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毎日新聞   2013年08月06日 12時16分
              (最終更新 08月06日 13時22分)
http://p.tl/gzs1

原爆の日:非核、妻に誓い 内部被ばくの危険性訴え

 被爆地・広島は6日、68回目の鎮魂の日を迎えた。1945年8月6日午前8時15分の原爆投下で、心身に深い傷を負った被爆者には、核廃絶への願いを秘めながらも体験を語れなかった人も多い。核兵器なき世界に向けた国際世論は高まりを見せつつあるが、世界の核を巡る状況は予断を許さない。領土問題や歴史認識を巡り日本と近隣諸国との緊張が増すなか、被爆者たちは改めて平和への思いを強くしている。

 東京電力福島第1原発事故の被災者支援に取り組み、内部被ばくの危険性を訴え続けている琉球大名誉教授、矢ケ崎克馬さん(69)=沖縄県西原町=は今年1月、胎内被爆者の妻八重美さん(当時66歳)を亡くした。6日の平和記念式典に初めて遺族として参列、「生きているうちに核兵器のない世界を」と2人で語り合った目標の実現を誓った。

 矢ケ崎さんは1974年、広島大大学院を出て琉球大助手となった。物性物理学専攻で磁石や超伝導などが専門だが、核兵器や劣化ウラン弾、内部被ばくの調査研究に取り組んだ。原爆症認定集団訴訟では原告側証人として出廷し、内部被ばくの危険性を指摘した。

 院生時代、新聞記者だった八重美さんに出会った。「感情豊かな表情、はつらつとした口調にひかれた」。71年に結婚する前、八重美さんから胎内被爆者と打ち明けられた時のことが忘れられない。大学近くの喫茶店で理路整然と説明しながら、八重美さんの頬を涙が伝った。入市被爆した八重美さんの母はがんを2度患い、結婚半年後に亡くなった。

 「原爆は、体も心も生涯、苦しめ続ける」

 こうした経験が矢ケ崎さんを原発事故に苦しむ人々の支援に向かわせた。事故直後に福島入りし、環境放射線量を測定。内部被ばくの危険性や防護策を訴える講演は200回以上になる。八重美さんも沖縄へ避難してきた人たちを支援する市民団体を設立した。「それぞれ分野は違うけど、被ばくに苦しむ人の手助けがしたかった」

 式典には普段通り、昨年の古希祝いにもらった八重美さんの直筆メッセージと写真を胸ポケットに忍ばせて参列した。「平和宣言の福島原発事故や日印原子力協定交渉の批判に共感している時にハトが飛び、さみしさがこみ上げ涙がにじみ出た」という矢ケ崎さん。メッセージには「克馬くん 内部被ばくの危険性の告発どこまでも! 地球の未来かかってるよ 八重美のいうことも聞いてがんばれ〜」の文字。夏空を見上げ、つぶやいた。「頑張ろう。たくさん。たくさん……」【宮本翔平】

 ◇核保有国の代表も参加

 6日の平和記念式典には核保有国からも代表が参加した。英国のヒッチンズ駐日大使は核軍縮について「英国は2020年までに核弾頭ミサイルの25%削減に取り組んでいく」と述べた。

 核拡散防止条約(NPT)に加盟せず、事実上の核保有国とされるイスラエルは09年から毎年参加。ベンシトリット駐日大使は核開発疑惑が持たれるイランに懸念を示し、「NPT加盟も考えるが今の状況だと難しい」と話した。【村瀬優子】
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August 06, 2013 (Mainichi Japan)
http://p.tl/EQfo

Anti-nuke speaker pledges to continue fight following wife's death

HIROSHIMA -- An anti-nuclear speaker and professor emeritus attending the Hiroshima Peace Memorial Ceremony on Aug. 6 vowed to continue his fight, even after the passing of his wife earlier this year.

Katsuma Yagasaki, 69, lost his wife Yaemi, 66, in January this year. Yaemi was an indirect bombing victim, having been exposed to A-bomb radiation while a fetus in her mother's womb.

Yagasaki became an assistant teacher at the University of the Ryukyus after completing graduate school at Hiroshima University in 1974. He specialized in material physics and had learned mostly about things like magnets and superconductors, but he went on to become involved in research on nuclear weapons, depleted uranium bullets and internal radiation exposure. He also appeared as a court witness in a group lawsuit by bombing victims seeking recognition of their illnesses as caused by A-bomb radiation. Yagasaki spoke for the plaintiffs' side and testified about the dangers of internal radiation exposure.

Yagasaki met Yaemi while he was still a graduate student and she was a newspaper reporter. "I was taken in by her rich expressions and energetic manner of speaking," says Yagasaki.

He cannot forget the time when, before their marriage in 1971, Yaemi revealed to him that she had been exposed to radiation while in the womb. As she explained while they sat at a cafe near the university, a tear rolled down her cheek. Yaemi's mother had been exposed to radiation when she entered Hiroshima after the blast. She came down with cancer twice, and died half a year after Yagasaki and Yaemi's marriage.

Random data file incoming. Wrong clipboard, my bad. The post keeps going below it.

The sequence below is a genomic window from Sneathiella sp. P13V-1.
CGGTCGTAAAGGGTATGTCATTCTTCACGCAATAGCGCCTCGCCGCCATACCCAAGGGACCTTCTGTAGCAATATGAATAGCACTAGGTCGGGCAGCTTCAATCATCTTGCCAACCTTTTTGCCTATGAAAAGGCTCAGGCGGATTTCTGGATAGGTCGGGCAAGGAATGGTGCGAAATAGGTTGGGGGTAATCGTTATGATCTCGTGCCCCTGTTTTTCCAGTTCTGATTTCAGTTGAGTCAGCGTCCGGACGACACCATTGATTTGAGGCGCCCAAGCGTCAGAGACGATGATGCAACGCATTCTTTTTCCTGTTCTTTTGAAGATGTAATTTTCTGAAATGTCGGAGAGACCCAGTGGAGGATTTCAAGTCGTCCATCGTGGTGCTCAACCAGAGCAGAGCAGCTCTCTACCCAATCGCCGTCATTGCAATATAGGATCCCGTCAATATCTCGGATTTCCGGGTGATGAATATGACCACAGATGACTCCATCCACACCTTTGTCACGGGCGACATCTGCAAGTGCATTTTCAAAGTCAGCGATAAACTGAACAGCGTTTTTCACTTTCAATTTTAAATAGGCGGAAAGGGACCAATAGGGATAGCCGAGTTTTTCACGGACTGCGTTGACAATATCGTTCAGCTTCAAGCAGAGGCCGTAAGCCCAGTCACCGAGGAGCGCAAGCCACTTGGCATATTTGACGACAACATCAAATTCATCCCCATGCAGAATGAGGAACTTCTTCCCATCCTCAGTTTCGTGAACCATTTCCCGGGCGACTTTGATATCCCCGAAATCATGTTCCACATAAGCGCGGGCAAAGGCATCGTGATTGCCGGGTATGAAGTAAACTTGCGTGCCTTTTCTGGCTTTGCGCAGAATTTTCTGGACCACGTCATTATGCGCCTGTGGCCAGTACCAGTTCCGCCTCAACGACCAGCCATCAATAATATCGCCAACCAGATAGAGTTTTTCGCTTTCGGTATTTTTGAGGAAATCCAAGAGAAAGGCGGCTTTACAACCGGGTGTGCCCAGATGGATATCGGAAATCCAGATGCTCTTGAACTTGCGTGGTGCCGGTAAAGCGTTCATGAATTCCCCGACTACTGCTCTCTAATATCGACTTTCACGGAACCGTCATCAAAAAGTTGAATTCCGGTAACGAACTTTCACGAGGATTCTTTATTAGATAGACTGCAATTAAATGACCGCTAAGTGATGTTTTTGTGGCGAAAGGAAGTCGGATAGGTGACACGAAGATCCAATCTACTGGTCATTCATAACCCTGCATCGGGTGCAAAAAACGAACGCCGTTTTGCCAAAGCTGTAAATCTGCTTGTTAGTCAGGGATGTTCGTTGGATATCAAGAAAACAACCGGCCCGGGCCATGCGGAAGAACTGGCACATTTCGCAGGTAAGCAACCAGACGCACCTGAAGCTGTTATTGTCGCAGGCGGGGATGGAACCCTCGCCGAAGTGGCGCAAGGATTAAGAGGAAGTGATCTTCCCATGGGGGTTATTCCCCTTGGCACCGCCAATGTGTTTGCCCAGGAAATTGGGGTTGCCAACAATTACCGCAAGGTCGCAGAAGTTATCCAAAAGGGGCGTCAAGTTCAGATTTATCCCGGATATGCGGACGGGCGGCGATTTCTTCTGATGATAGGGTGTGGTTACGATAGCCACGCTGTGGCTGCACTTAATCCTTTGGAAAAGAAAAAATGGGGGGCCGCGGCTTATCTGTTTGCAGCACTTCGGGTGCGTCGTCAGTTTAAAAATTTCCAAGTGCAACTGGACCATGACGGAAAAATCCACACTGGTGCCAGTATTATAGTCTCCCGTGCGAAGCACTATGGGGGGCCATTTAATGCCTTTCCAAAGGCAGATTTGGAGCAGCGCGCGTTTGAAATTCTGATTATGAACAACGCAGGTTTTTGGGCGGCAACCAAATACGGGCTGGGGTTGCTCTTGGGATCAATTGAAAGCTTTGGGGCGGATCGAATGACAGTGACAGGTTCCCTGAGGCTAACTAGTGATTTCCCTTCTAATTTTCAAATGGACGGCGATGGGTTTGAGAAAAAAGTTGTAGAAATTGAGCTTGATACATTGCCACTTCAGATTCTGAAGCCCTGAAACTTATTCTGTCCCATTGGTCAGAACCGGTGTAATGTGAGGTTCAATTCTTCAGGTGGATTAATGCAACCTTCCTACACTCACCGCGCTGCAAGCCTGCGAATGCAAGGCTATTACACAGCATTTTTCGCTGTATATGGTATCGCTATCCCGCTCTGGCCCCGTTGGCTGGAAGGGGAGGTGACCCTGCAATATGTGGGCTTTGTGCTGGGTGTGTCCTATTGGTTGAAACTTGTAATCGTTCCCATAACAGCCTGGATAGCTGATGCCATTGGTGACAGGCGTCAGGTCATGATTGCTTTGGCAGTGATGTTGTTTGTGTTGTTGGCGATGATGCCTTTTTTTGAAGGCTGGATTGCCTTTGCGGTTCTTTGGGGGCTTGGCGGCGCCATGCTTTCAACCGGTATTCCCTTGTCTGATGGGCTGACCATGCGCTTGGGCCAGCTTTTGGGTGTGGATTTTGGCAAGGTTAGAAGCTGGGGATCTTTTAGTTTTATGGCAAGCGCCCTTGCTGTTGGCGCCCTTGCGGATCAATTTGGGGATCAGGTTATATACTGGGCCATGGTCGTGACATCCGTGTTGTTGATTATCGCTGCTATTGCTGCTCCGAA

"Nuclear bombs cause suffering of both mind and body, all throughout life," says Yagasaki. His experiences with the repercussions of radiation later motivated him to help the victims of the Fukushima No. 1 Nuclear Power Plant disaster. Soon after the disaster struck, he entered the area and began taking environmental radiation measurements. He has also given over 200 speeches warning about the dangers of internal radiation exposure and calling for prevention measures. Yaemi, meanwhile, set up a citizen's group to help disaster refugees who fled to Okinawa, where she and Yagasaki lived.

"Though the fields we acted in were different, we both wanted to help people suffering from radiation exposure," says Yagasaki.

At the ceremony on Aug. 6, Yagasaki, as usual, kept a hand-written note given to him by Yaemi on his 70th birthday last year in his shirt pocket, along with a picture of her.

"At the ceremony, I felt agreement with the criticism of the Fukushima nuclear disaster and the Japan-India nuclear power agreement negotiations, and then as pigeons flew through the air, feelings of loneliness surged up and tears came to my eyes," says Yagasaki.

The message from Yaemi reads, "Katsuma, keep revealing the dangers of internal radiation exposure! The future of the Earth depends on it. Listen to me and do your best!"

Looking up at the summer sky, Yagasaki said, "I'll do what I can, as much as possible."

Meanwhile, representatives from countries armed with nuclear weapons were also present at the memorial ceremony. British ambassador to Japan Tim Hitchens said at the ceremony that his nation is working to reduce its number of nuclear warheads by 25 percent by 2020.

Israel, which is effectively nuclear-armed but not a member of the nuclear Non-Proliferation Treaty, has been participating in the memorial ceremony since 2009. At the ceremony, Israeli Ambassador Nissim Ben-Shitrit expressed concern over Iran, which is suspected of nuclear weapons development, and said that his country would consider joining the Non-Proliferation Treaty but the current situation makes doing so difficult.
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矢ケ崎克馬先生、八重美さんの直筆メッセージと写真を胸ポケットに 原爆の日:非核、妻に誓い Behind the Days/BIGLOBEウェブリブログ
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